Russo-Ukrainian war and hockey are closely linked in Alberta

VEGREVILLE –

Sergiy Ivanyuk did not sleep for the first 10 nights. Her thoughts are on her mother in her hometown of Kyiv and her boyfriend and two children who have taken refuge in the midst of the Russian invasion of Ukraine.

He wakes up from the little rest he can muster and checks his phone every morning for the latest updates.

“You shake it,” he said. “This is terrible.”

Ivanyuk fresh off the ice after a practice run for the Vegreville Vipers junior hockey. The team captain is 20-year-old Ukrainian colleague Mykyta Protsenko, whose sister remains in Ukraine, and members of a close-knit community of 5,700 people with strong ties to her homeland are working to get her out.

Hockey could not solve their problems or end the war which caused anger, distrust and sadness among those in Northern Alberta, one of the largest Ukrainian heritage and cultural centers in the world. But sport is the backbone of community, an equal refuge from horror and a gathering point for people who can’t help but feel helpless about a crisis thousands of miles away.

“Sometimes it’s hard,” said Protsenko, a native of the disaster-hit city of Kharkiv who was one of the top players for Vegreville in the Central Alberta Junior Hockey League. “Sometimes you focus, sometimes you don’t. Everything depends. Every day brings something new. Town helps and the team helps and everyone helps how they can help.”

In the Ukrainian-Canadian community in Alberta, hockey is a welcome constant. From the NHL’s Edmonton Oilers and Calgary Flames to youth leagues, teams play the Ukrainian national anthem, raise funds for humanitarian and military aid, and try to use sport for whatever good they can.

Members of Vegreville’s under-18 team asked minor hockey association president Tina Warawa if they could play Ukraine’s national anthem before “O Canada” at the game. He saw some players crying while listening to the song.

“They said: ‘We can stand here today at our age and play hockey and enjoy the game. There were children our age in Ukraine who picked up guns and they fought for their country and their lives,’” he recalls. “They really understand the gravity of what’s going on.”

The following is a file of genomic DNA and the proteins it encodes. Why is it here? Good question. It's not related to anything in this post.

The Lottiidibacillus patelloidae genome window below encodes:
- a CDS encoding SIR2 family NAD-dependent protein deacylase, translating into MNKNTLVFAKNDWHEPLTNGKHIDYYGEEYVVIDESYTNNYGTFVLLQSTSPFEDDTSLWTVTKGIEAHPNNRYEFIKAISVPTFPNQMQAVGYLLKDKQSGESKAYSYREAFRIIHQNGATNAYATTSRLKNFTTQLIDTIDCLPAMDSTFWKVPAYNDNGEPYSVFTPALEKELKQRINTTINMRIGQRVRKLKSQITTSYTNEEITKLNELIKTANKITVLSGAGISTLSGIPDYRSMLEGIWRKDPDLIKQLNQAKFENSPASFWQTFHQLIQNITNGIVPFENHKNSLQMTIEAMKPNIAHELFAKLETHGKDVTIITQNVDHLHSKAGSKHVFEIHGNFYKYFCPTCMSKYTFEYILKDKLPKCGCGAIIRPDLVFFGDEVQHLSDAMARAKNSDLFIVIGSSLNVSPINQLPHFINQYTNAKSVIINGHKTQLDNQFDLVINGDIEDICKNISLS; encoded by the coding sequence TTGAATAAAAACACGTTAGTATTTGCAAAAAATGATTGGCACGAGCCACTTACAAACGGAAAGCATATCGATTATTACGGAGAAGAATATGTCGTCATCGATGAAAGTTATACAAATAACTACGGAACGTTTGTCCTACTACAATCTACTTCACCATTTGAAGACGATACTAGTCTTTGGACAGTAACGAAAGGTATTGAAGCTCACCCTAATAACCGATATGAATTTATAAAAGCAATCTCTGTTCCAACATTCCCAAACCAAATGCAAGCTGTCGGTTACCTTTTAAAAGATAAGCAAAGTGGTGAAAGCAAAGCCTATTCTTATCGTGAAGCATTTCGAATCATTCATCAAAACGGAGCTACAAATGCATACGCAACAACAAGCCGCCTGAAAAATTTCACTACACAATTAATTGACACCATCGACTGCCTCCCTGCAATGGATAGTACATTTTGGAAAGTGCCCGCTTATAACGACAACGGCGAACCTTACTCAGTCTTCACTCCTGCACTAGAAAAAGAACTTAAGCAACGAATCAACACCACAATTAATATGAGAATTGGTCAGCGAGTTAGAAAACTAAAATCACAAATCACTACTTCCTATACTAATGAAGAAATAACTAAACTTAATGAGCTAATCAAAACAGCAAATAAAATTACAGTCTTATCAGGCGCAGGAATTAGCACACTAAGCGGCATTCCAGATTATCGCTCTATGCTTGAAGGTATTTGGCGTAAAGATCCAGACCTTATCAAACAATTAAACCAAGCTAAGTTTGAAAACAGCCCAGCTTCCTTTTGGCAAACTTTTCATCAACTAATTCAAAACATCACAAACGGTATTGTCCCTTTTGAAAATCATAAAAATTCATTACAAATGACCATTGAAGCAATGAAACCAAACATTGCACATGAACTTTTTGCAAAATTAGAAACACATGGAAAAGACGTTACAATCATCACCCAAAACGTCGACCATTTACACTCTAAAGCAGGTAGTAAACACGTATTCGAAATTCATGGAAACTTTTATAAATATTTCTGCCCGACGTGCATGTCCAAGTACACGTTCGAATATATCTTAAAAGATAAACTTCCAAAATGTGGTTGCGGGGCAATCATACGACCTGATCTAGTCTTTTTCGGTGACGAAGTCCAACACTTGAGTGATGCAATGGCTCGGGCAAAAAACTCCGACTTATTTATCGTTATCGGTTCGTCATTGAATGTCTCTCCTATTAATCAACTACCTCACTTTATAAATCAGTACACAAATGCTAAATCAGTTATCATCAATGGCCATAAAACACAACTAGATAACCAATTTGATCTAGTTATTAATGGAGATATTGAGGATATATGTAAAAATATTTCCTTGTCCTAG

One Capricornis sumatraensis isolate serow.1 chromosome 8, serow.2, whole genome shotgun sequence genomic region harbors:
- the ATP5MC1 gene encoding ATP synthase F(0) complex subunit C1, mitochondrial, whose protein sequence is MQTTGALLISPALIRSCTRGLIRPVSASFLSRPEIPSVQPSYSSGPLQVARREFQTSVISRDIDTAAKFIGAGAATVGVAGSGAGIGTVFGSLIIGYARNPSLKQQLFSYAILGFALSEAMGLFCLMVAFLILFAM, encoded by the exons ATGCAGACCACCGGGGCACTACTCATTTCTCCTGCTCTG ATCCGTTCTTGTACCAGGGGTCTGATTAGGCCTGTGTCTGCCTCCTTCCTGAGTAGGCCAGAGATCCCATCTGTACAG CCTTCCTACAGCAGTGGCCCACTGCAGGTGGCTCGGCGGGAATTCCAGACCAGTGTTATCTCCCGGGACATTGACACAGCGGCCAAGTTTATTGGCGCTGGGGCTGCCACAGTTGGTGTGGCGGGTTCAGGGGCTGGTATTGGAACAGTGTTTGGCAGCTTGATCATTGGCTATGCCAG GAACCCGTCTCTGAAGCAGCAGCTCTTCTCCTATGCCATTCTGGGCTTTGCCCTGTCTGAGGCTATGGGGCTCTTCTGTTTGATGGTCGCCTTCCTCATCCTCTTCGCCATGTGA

The Viper have half a dozen players of Ukrainian descent along with Protsenko. Warawa and city officials are also trying to figure out how to bring Protsenko’s 16-year-old sister to Canada. Viper general manager Bryan Brown said: “We really don’t know what to do for him but support him.

Protsenko’s biggest focus is on sharing information and fighting misinformation online.

“It’s so weird to see your hometown being bombed and you just watching the news and it’s like, oh, I’ve been to that house. Oh, that’s my friend’s house,” he said. “Or I once went for a walk with my grandmother there. It was very strange to see it, and it was very scary.”

Ivanyuk said he saw videos of the missile-hit area in Kyiv that is home to the arena where he started playing hockey.

“I just cried,” he said.

Training is the 44-year-old man’s escape.

“When you’re on the ice, you just concentrate on hockey,” Ivanyuk said. “You just went into a different world, and you put everything aside. And when you (finish) you just come back and start working, start thinking, start helping and stuff like that.”

Few know better about the support of the Ukrainian-Canadian community in Alberta than Ivanyuk, who moved to Edmonton in April 2011 with little money and no English. He sleeps in his car and endures sub-zero temperatures, reads books to learn the language and is greeted with open arms when he goes to the local Ukrainian church for help.

Within a week of arriving, he had a place to sleep, eat and shower, and he landed a job in Calgary to fulfill his Canadian dream. Ivanyuk. Now he pays for it by advising young Ukrainians who moved there while also making an impact on hockey by coaching.

“The whole community here is very strict,” he said. “It’s a small town, and everyone knows everyone.”

An hour’s drive west on Alberta Highway 16A, the Ukrainian community in Edmonton is larger but still just as dense.